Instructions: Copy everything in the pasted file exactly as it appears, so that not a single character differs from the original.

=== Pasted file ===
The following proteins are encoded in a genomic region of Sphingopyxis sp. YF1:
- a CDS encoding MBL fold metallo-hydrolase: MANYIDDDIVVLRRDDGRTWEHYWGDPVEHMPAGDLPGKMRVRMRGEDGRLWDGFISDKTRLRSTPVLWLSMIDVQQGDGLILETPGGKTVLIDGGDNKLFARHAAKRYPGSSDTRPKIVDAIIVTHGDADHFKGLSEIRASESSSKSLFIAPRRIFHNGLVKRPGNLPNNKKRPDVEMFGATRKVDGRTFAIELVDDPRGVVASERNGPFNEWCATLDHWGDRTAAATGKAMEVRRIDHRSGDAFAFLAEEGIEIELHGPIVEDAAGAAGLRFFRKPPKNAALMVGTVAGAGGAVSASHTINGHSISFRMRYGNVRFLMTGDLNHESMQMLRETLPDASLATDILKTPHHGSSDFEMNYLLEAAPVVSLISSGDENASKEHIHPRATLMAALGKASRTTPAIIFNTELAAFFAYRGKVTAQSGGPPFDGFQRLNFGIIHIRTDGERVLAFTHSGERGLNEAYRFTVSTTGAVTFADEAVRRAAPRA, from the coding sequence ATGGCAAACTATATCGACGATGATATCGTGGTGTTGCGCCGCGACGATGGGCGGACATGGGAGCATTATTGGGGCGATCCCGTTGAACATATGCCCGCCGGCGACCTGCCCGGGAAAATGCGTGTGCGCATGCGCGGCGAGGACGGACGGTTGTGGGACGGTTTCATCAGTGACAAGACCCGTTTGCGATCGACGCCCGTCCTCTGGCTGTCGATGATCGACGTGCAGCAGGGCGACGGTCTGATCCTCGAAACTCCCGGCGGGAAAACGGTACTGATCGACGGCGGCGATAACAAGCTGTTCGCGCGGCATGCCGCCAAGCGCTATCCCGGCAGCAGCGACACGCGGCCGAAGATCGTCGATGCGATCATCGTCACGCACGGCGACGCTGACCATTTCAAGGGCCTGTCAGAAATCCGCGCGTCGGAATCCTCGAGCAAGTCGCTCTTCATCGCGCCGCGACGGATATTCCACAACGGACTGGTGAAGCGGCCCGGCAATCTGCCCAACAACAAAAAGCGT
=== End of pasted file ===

The following proteins are encoded in a genomic region of Sphingopyxis sp. YF1:
- a CDS encoding MBL fold metallo-hydrolase: MANYIDDDIVVLRRDDGRTWEHYWGDPVEHMPAGDLPGKMRVRMRGEDGRLWDGFISDKTRLRSTPVLWLSMIDVQQGDGLILETPGGKTVLIDGGDNKLFARHAAKRYPGSSDTRPKIVDAIIVTHGDADHFKGLSEIRASESSSKSLFIAPRRIFHNGLVKRPGNLPNNKKRPDVEMFGATRKVDGRTFAIELVDDPRGVVASERNGPFNEWCATLDHWGDRTAAATGKAMEVRRIDHRSGDAFAFLAEEGIEIELHGPIVEDAAGAAGLRFFRKPPKNAALMVGTVAGAGGAVSASHTINGHSISFRMRYGNVRFLMTGDLNHESMQMLRETLPDASLATDILKTPHHGSSDFEMNYLLEAAPVVSLISSGDENASKEHIHPRATLMAALGKASRTTPAIIFNTELAAFFAYRGKVTAQSGGPPFDGFQRLNFGIIHIRTDGERVLAFTHSGERGLNEAYRFTVSTTGAVTFADEAVRRAAPRA, from the coding sequence ATGGCAAACTATATCGACGATGATATCGTGGTGTTGCGCCGCGACGATGGGCGGACATGGGAGCATTATTGGGGCGATCCCGTTGAACATATGCCCGCCGGCGACCTGCCCGGGAAAATGCGTGTGCGCATGCGCGGCGAGGACGGACGGTTGTGGGACGGTTTCATCAGTGACAAGACCCGTTTGCGATCGACGCCCGTCCTCTGGCTGTCGATGATCGACGTGCAGCAGGGCGACGGTCTGATCCTCGAAACTCCCGGCGGGAAAACGGTACTGATCGACGGCGGCGATAACAAGCTGTTCGCGCGGCATGCCGCCAAGCGCTATCCCGGCAGCAGCGACACGCGGCCGAAGATCGTCGATGCGATCATCGTCACGCACGGCGACGCTGACCATTTCAAGGGCCTGTCAGAAATCCGCGCGTCGGAATCCTCGAGCAAGTCGCTCTTCATCGCGCCGCGACGGATATTCCACAACGGACTGGTGAAGCGGCCCGGCAATCTGCCCAACAACAAAAAGCGT